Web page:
Mepivacaine; Levonordefrin: (Major) If epinephrine is added to mepivacaine, do not use the mixture in a patient taking ergot alkaloids. Severe hypertension that may be persistent or a cerebrovascular accident can result from concomitant use of a vasopressor and an ergot type oxytocic drug.
    Methamphetamine: (Major) Amphetamines, which increase catecholamine release, can increase blood pressure; this effect may be additive with the prolonged vasoconstriction caused by ergot alkaloids. Monitoring for cardiac effects during concurrent use of ergot alkaloids with amphetamines may be advisable.
    Methenamine; Sodium Acid Phosphate; Methylene Blue; Hyoscyamine: (Moderate) Theoretically, concurrent use of methylene blue and ergot alkaloids may increase the risk of serotonin syndrome. Methylene blue is a thiazine dye that is also a potent, reversible inhibitor of the enzyme responsible for the catabolism of serotonin in the brain (MAO-A) and ergot alkaloids increase central serotonin effects. Cases of serotonin syndrome have been reported, primarily following administration of standard infusions of methylene blue (1 to 8 mg/kg) as a visualizing agent in parathyroid surgery, in patients receiving selective serotonin reuptake inhibitors, serotonin/norepinephrine reuptake inhibitors, or clomipramine. It is not known if patients receiving other serotonergic psychiatric agents with intravenous methylene blue are at a comparable risk or if methylene blue administered by other routes (e.g., orally, local injection) or in doses less than 1 mg/kg IV can produce a similar outcome. Published interaction reports between intravenously administered methylene blue and serotonergic psychiatric agents have documented symptoms including lethargy, confusion, delirium, agitation, aggression, obtundation, myoclonus, expressive aphasia, hypertonia, pyrexia, elevated blood pressure, seizures, and/or coma. Serotonin syndrome is characterized by rapid development of various symptoms such as hyperthermia, hypertension, myoclonus, rigidity, hyperhidrosis, incoordination, diarrhea, mental status changes (e.g., confusion, delirium, or coma), and in rare cases, death.
    Methylene Blue: (Moderate) Theoretically, concurrent use of methylene blue and ergot alkaloids may increase the risk of serotonin syndrome. Methylene blue is a thiazine dye that is also a potent, reversible inhibitor of the enzyme responsible for the catabolism of serotonin in the brain (MAO-A) and ergot alkaloids increase central serotonin effects. Cases of serotonin syndrome have been reported, primarily following administration of standard infusions of methylene blue (1 to 8 mg/kg) as a visualizing agent in parathyroid surgery, in patients receiving selective serotonin reuptake inhibitors, serotonin/norepinephrine reuptake inhibitors, or clomipramine. It is not known if patients receiving other serotonergic psychiatric agents with intravenous methylene blue are at a comparable risk or if methylene blue administered by other routes (e.g., orally, local injection) or in doses less than 1 mg/kg IV can produce a similar outcome. Published interaction reports between intravenously administered methylene blue and serotonergic psychiatric agents have documented symptoms including lethargy, confusion, delirium, agitation, aggression, obtundation, myoclonus, expressive aphasia, hypertonia, pyrexia, elevated blood pressure, seizures, and/or coma. Serotonin syndrome is characterized by rapid development of various symptoms such as hyperthermia, hypertension, myoclonus, rigidity, hyperhidrosis, incoordination, diarrhea, mental status changes (e.g., confusion, delirium, or coma), and in rare cases, death.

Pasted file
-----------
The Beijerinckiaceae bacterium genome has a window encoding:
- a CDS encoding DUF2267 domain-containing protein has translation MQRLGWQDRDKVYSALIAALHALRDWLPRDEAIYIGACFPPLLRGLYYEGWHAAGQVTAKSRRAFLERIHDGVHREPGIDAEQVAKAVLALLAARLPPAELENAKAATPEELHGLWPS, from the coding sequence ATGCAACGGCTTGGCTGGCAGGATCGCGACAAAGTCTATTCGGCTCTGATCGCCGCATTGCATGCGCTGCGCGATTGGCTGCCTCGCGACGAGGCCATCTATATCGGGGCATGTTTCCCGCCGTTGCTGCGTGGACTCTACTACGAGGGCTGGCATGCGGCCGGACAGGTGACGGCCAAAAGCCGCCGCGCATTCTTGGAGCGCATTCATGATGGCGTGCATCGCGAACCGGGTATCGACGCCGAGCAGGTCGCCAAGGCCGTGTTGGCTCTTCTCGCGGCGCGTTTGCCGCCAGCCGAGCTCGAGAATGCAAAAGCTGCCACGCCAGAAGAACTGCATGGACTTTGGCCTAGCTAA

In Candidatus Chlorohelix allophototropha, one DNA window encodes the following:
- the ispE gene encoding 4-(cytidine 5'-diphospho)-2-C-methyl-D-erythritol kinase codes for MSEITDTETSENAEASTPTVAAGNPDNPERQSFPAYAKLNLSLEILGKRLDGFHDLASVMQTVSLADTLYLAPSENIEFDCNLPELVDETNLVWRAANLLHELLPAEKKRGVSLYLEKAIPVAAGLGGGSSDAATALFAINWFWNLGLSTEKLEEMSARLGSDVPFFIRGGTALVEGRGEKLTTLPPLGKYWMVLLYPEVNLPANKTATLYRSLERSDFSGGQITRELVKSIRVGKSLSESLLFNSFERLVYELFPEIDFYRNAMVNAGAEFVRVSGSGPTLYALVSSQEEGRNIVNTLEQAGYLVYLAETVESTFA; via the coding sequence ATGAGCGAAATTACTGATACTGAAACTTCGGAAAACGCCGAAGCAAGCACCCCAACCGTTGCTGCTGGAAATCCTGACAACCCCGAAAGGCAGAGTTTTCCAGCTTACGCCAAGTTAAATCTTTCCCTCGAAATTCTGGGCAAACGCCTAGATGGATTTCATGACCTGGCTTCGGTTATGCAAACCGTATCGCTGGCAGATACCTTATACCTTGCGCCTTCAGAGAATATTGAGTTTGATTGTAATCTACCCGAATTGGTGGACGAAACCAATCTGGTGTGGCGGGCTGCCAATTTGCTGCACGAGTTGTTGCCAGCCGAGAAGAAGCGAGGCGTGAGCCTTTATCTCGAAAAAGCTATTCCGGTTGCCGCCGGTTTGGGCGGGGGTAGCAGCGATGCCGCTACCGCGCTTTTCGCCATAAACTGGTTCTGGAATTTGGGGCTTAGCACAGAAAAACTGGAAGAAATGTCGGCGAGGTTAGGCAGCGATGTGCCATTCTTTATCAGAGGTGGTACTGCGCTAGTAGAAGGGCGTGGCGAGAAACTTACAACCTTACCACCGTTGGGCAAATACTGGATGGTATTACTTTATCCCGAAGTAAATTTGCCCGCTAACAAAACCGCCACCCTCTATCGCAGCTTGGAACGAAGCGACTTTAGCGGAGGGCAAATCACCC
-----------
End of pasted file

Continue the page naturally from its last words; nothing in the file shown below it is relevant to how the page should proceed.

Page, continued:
Metoprolol: (Moderate) Concurrent use of beta-blockers and ergot alkaloids should be approached with caution. Concomitant administration with beta-blockers may enhance the vasoconstrictive action of certain ergot alkaloids including dihydroergotamine, ergotamine, methylergonovine, and methysergide. The risk of peripheral ischemia, resulting in cold extremities or gangrene, has been reported to be increased when ergotamine or dihydroergotamine is coadministered with selected beta-blockers, including propranolol, a beta-blocker commonly used for migraine prophylaxis. However, the precise mechanism of these interactions remains elusive. Additionally, because of the potential to cause coronary vasospasm, these ergot alkaloids could antagonize the therapeutic effects of anti-anginal agents including beta-blockers; clinicians should keep in mind that ergot alkaloids are contraindicated for use in patients with coronary heart disease or hypertension.
    Metronidazole: (Major) Coadministration of ergotamine with inhibitors of CYP3A4, such as metronidazole, may potentially increase the risk of ergot toxicity.
    Miconazole: (Moderate) No formal drug interaction studies have been performed with buccal miconazole. Miconazole is a known inhibitor of CYP3A4. Although the systemic absorption of miconazole following buccal miconazole administration is minimal and plasma concentrations of miconazole are substantially lower than when given intravenously, the potential for interaction with drugs metabolized through CYP3A4 (such as the ergot alkaloids) cannot be ruled out. Be alert for symptoms of a potential interaction, such as ischemia, cyanosis, and numbness of the extremities or other serious ergot-related effects.